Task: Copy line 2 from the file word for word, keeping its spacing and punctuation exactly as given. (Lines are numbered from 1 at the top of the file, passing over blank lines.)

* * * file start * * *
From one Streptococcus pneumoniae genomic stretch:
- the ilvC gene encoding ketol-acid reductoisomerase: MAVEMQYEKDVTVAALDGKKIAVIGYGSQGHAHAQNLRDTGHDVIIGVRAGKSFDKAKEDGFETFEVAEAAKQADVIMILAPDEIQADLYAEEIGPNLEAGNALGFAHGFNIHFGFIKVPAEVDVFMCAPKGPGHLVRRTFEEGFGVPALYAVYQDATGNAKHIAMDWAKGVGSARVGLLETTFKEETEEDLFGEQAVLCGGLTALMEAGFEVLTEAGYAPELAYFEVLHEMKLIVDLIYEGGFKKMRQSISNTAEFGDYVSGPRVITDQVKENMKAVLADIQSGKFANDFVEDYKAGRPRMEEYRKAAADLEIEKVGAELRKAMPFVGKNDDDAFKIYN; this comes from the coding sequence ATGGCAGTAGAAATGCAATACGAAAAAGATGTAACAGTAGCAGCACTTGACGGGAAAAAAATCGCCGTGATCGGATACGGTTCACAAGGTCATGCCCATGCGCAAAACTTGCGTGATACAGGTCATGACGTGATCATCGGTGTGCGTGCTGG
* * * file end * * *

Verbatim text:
- the ilvC gene encoding ketol-acid reductoisomerase: MAVEMQYEKDVTVAALDGKKIAVIGYGSQGHAHAQNLRDTGHDVIIGVRAGKSFDKAKEDGFETFEVAEAAKQADVIMILAPDEIQADLYAEEIGPNLEAGNALGFAHGFNIHFGFIKVPAEVDVFMCAPKGPGHLVRRTFEEGFGVPALYAVYQDATGNAKHIAMDWAKGVGSARVGLLETTFKEETEEDLFGEQAVLCGGLTALMEAGFEVLTEAGYAPELAYFEVLHEMKLIVDLIYEGGFKKMRQSISNTAEFGDYVSGPRVITDQVKENMKAVLADIQSGKFANDFVEDYKAGRPRMEEYRKAAADLEIEKVGAELRKAMPFVGKNDDDAFKIYN; this comes from the coding sequence ATGGCAGTAGAAATGCAATACGAAAAAGATGTAACAGTAGCAGCACTTGACGGGAAAAAAATCGCCGTGATCGGATACGGTTCACAAGGTCATGCCCATGCGCAAAACTTGCGTGATACAGGTCATGACGTGATCATCGGTGTGCGTGCTGG